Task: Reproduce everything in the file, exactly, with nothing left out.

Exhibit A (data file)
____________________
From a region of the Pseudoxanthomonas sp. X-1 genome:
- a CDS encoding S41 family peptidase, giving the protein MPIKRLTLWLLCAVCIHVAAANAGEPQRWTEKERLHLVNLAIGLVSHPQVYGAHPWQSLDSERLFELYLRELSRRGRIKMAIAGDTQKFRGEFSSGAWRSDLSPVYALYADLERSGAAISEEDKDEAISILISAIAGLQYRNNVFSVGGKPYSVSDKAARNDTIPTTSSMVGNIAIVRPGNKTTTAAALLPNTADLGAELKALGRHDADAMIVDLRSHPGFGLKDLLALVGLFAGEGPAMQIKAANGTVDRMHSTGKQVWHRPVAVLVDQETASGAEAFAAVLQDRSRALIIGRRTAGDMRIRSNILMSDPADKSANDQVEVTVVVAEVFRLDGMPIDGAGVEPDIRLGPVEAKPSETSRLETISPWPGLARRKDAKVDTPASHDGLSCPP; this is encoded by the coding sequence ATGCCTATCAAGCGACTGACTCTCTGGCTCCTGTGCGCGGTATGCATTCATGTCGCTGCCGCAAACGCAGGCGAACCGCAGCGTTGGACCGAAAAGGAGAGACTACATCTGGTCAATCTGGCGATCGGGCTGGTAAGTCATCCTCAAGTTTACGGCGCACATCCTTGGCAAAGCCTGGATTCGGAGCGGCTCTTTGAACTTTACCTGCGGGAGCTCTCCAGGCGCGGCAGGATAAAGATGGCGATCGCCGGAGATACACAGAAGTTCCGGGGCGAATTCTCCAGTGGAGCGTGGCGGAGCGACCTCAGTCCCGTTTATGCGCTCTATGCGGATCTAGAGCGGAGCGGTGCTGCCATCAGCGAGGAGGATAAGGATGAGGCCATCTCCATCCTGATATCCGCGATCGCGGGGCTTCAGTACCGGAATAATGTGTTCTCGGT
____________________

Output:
From a region of the Pseudoxanthomonas sp. X-1 genome:
- a CDS encoding S41 family peptidase, giving the protein MPIKRLTLWLLCAVCIHVAAANAGEPQRWTEKERLHLVNLAIGLVSHPQVYGAHPWQSLDSERLFELYLRELSRRGRIKMAIAGDTQKFRGEFSSGAWRSDLSPVYALYADLERSGAAISEEDKDEAISILISAIAGLQYRNNVFSVGGKPYSVSDKAARNDTIPTTSSMVGNIAIVRPGNKTTTAAALLPNTADLGAELKALGRHDADAMIVDLRSHPGFGLKDLLALVGLFAGEGPAMQIKAANGTVDRMHSTGKQVWHRPVAVLVDQETASGAEAFAAVLQDRSRALIIGRRTAGDMRIRSNILMSDPADKSANDQVEVTVVVAEVFRLDGMPIDGAGVEPDIRLGPVEAKPSETSRLETISPWPGLARRKDAKVDTPASHDGLSCPP; this is encoded by the coding sequence ATGCCTATCAAGCGACTGACTCTCTGGCTCCTGTGCGCGGTATGCATTCATGTCGCTGCCGCAAACGCAGGCGAACCGCAGCGTTGGACCGAAAAGGAGAGACTACATCTGGTCAATCTGGCGATCGGGCTGGTAAGTCATCCTCAAGTTTACGGCGCACATCCTTGGCAAAGCCTGGATTCGGAGCGGCTCTTTGAACTTTACCTGCGGGAGCTCTCCAGGCGCGGCAGGATAAAGATGGCGATCGCCGGAGATACACAGAAGTTCCGGGGCGAATTCTCCAGTGGAGCGTGGCGGAGCGACCTCAGTCCCGTTTATGCGCTCTATGCGGATCTAGAGCGGAGCGGTGCTGCCATCAGCGAGGAGGATAAGGATGAGGCCATCTCCATCCTGATATCCGCGATCGCGGGGCTTCAGTACCGGAATAATGTGTTCTCGGT